During my time in Santiago, I loved riding the yellow buses called micros. These always lead to interesting adventures. The old micro system is transforming itself into a new modern and more efficient public transportation system called Transantiago.
Old micro bus routes often overlapped and caused extra traffic. Transantiago is founded on a more efficient system for passenger flow through the arteries of the city. Main routes are established throughout the city that take people between major areas. Smaller circulatory routes take people to/from their neighborhoods to major routes where they can transfer buses. Bus routes are designed to efficiently take people to nearby metro stations.
Transantiago is replacing the infamous and colorful yellow micros with modern Volvo buses. Many of these new buses are articulated meaning they have an accordion style connector in the middle that allows for a longer, higher capacity bus. These new buses have drastically reduced emissions over their predecessors. These Volvo buses can also carry more people and thus increase passenger throughput. You can see the various buses to be used in Transantiago on their site.
Transantiago aims to improve safety in public transit by eliminating two main culprits of unsafe buses. In the wild days of the yellow micros, drivers were often paid by commission and would frequently race each other to pick up passengers. The races lead to accidents and endangered passengers. Another danger was overloaded buses where people road in open doorways, barely holding on (I did this once or twice. What an adventure!)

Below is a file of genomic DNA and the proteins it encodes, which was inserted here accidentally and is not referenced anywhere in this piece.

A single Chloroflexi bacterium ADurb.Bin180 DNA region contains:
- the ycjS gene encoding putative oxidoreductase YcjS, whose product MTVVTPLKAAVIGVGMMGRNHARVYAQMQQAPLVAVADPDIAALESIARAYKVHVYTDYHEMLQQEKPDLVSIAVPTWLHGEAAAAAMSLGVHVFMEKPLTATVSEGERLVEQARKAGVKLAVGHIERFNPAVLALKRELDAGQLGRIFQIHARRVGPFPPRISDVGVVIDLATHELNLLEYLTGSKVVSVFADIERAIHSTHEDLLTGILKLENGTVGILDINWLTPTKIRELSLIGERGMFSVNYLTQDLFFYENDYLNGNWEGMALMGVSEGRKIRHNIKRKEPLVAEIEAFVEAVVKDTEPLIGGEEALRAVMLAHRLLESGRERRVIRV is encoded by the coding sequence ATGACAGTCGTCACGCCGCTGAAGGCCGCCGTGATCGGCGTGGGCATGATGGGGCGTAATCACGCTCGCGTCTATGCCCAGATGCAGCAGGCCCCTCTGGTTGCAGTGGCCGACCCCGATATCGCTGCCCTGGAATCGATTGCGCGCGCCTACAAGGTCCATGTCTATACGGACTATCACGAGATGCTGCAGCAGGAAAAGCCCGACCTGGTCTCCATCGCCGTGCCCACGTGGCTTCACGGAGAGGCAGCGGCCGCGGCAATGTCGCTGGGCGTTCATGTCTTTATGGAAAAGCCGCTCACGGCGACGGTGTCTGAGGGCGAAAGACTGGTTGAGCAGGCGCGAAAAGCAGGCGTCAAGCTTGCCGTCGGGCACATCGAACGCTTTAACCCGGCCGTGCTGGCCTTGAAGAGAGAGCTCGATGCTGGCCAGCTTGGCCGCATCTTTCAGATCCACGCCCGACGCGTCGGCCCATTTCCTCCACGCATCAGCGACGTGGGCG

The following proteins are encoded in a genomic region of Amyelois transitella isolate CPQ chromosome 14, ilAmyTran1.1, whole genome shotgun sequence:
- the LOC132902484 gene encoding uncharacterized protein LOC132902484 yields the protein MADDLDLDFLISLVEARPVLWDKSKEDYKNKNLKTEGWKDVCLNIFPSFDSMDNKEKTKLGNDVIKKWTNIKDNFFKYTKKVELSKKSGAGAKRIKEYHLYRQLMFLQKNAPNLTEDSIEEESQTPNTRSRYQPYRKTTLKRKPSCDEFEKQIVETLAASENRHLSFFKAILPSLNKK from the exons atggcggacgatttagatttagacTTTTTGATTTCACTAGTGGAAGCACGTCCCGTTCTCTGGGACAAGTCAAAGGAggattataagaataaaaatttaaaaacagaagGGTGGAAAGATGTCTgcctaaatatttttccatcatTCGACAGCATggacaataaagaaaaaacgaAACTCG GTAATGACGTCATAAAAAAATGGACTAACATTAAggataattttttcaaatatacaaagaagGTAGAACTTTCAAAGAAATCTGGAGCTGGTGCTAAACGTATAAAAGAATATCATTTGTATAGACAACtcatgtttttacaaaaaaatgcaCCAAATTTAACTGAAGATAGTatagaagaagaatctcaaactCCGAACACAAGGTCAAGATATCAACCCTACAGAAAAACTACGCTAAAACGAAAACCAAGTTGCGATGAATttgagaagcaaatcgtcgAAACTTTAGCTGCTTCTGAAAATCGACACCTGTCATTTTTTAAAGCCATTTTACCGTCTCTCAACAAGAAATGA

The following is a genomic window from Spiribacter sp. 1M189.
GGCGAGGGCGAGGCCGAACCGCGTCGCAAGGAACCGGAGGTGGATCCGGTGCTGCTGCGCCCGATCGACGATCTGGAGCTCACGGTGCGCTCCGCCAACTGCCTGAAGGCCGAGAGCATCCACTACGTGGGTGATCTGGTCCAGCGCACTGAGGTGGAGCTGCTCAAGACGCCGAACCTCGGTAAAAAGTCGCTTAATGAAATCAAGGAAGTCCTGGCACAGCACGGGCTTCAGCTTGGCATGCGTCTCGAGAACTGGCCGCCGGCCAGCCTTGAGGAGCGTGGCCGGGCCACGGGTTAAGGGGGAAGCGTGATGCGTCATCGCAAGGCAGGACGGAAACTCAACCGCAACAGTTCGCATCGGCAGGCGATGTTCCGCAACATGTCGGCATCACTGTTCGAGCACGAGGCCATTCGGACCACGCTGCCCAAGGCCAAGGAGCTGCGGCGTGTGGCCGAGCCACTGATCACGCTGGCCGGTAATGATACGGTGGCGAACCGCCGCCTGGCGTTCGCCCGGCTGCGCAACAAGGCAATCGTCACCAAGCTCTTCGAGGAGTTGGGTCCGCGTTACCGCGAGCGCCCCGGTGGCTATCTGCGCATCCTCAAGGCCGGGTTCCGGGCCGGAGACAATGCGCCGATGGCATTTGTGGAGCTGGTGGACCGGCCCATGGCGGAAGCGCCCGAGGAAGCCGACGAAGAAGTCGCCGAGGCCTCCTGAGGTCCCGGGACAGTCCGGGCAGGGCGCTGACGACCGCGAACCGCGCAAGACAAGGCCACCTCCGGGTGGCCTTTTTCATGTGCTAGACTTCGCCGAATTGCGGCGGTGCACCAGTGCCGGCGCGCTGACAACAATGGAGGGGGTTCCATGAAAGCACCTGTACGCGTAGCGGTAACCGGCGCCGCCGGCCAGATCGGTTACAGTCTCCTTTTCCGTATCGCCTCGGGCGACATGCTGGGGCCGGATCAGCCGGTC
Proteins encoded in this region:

Ease of Payment
Transantiago will have a multiple fare structure:
A local fare will permit trips inside a local area and allow free transfers between local services in that area.
A main fare will be slightly higher and will allow trips on both the main bus lines and metro (including free transfers).
A transfer fare will have to be paid when transferring between the main bus service (or metro) and a local service. The cost is greatly reduced compared to the basic fares.
Student fares will run 35% of regular price.
Multivía, a contactless smartcard previously used by the metro is Transantiago’s principle payment method. The Multivía prepaid card allows passengers to pay for both buses and the metro. The electronic system monitoring payments will discount transfers as appropriate since it will be able to track passenger travels.
You can read more about Transantiago: